Unusually large WINDOWS folder?

December 6, 2010 at 11:59:41
Specs: Windows XP

So, lately, my computer has been giving me a lot of Low Disk space warnings. It says that I have less than 1 GB of memory left. I've been slowly moving anything extraneous to my external hard drive like video games and music but it seems to be filling back up. I constantly clear my cache and my temporary files. I was looking at all of the main folders on my hard drive to see what was taking up so much space, and when I checked the size of the "WINDOWS" folder, it said it was 22 GB. So I looked inside of the folder, but when I checked to see how large the contents of the folder were, it came back as only 6 GB. (I'm sorry. I'm not sure of a better way to describe this.) Is there some way I can fix this?

Keep in mind my laptop is pretty old. I only have a 47 GB hard drive so 16 imaginary GB of space is kind of a lot.

See More: Unusually large WINDOWS folder?

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December 6, 2010 at 12:54:31

I don't know about the windows folder but you can gain some space by:

Right click the Recycle Bin and select Properties and on the Global Tab move the slider to 1% from the default 10% click Apply then OK.

intel P4 3.0ghz HTT
ATI 9800 Pro AGP 8x
2 x 1gb Corsair DDR400
2 x 250gb HDD
Windoze XP SP3

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December 6, 2010 at 21:40:01

Hmmm. As far as I can tell, the size of the folder keeps increasing. I'm not sure if giving my recycle bin less space would necessarily solve my space problem.

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December 7, 2010 at 13:14:16

That was a weird suggestion about reducing the bin size. It won't make a scrap of difference if your bin is empty.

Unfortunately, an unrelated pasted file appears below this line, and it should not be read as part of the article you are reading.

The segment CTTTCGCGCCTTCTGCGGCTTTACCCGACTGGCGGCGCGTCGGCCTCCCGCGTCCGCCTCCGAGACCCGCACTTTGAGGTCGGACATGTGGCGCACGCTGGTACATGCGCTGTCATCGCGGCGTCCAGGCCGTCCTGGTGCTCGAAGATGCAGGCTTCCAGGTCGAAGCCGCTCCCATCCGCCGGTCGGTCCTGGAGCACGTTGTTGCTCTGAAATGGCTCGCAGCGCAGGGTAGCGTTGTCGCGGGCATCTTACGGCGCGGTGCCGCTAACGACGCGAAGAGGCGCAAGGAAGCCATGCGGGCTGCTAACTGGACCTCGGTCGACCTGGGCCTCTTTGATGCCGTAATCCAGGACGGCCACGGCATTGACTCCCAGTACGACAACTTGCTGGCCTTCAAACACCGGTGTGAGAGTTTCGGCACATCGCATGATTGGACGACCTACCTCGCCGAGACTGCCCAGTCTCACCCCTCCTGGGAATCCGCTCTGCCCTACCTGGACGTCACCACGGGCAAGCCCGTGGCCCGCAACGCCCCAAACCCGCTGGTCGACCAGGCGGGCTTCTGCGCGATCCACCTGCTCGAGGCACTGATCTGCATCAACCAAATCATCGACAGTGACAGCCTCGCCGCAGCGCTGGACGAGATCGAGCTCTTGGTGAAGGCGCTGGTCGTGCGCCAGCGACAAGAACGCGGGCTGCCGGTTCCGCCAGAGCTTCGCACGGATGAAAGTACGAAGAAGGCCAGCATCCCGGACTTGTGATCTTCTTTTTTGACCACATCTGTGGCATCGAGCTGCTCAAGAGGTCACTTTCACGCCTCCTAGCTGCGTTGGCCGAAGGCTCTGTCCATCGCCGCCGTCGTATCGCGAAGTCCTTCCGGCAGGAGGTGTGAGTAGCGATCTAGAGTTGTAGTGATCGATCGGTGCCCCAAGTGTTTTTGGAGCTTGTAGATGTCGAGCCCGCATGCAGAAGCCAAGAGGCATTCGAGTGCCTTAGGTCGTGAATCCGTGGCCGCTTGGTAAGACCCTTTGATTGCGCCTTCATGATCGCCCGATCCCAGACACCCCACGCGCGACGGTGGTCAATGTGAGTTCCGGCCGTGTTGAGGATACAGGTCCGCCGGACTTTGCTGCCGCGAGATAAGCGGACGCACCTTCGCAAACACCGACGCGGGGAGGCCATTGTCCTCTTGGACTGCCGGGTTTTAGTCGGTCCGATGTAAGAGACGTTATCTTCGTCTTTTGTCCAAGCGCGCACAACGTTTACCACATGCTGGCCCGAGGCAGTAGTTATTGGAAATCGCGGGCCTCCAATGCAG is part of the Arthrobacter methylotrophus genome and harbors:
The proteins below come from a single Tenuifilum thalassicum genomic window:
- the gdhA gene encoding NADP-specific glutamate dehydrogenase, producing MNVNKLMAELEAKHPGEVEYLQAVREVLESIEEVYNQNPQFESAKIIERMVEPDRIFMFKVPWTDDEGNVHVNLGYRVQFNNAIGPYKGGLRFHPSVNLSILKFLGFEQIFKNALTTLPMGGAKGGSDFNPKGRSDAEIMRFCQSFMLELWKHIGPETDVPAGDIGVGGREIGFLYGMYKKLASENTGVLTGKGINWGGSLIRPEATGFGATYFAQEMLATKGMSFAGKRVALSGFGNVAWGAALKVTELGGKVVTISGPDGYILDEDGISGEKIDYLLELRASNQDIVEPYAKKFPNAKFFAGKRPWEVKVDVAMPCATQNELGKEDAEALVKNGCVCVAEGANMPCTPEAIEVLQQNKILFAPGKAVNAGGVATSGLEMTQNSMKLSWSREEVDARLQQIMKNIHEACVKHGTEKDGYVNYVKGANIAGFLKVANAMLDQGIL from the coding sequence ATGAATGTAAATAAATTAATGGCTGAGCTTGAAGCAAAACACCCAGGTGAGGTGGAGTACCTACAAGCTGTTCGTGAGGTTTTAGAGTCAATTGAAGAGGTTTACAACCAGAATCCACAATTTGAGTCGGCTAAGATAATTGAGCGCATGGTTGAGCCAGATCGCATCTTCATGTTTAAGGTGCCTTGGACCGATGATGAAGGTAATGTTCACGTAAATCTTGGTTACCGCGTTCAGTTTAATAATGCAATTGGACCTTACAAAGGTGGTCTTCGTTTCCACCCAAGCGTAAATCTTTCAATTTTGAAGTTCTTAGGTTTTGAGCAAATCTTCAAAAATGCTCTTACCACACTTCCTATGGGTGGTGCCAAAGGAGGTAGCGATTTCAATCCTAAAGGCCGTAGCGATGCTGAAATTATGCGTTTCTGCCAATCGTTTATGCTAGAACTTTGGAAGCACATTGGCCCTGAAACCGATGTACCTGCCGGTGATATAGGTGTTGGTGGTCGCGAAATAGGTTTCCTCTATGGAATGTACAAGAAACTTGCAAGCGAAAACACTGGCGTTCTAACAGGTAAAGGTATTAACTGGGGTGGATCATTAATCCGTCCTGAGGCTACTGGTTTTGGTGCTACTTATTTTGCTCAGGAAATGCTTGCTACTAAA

When you looked through your Windows folder did you go to Control Panel > Folder Opions > View and tick "Show hidden files and folders" and untick "Hide protected operating system files"? If not that would account for the discrepancy. Note that it is not a good idea to leave protected operating system files visible in the long term.

You ought to check to see how much space is reserved for System Restore. If you are showing over a months worth of restores it is not really necessary IMO. See if the slider is up at 12% (max), in which case you can safely put it down to 10% as a start point for monitoring it.

How to know you are getting old 5:
A lamp post backs into you

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December 7, 2010 at 15:33:28

If the Recycle Bin isn't empty, the drive space taken up by whatever is listed in the Recycle Bin can't be used by any other data. The data's space isn't flagged as available for new data until it's been been deleted in the Recycle Bin. When the items in the Recycle Bin have been deleted, it's only then that you'll see that the freed up space from you doing that has been added to the free space on the drive partition in Windows.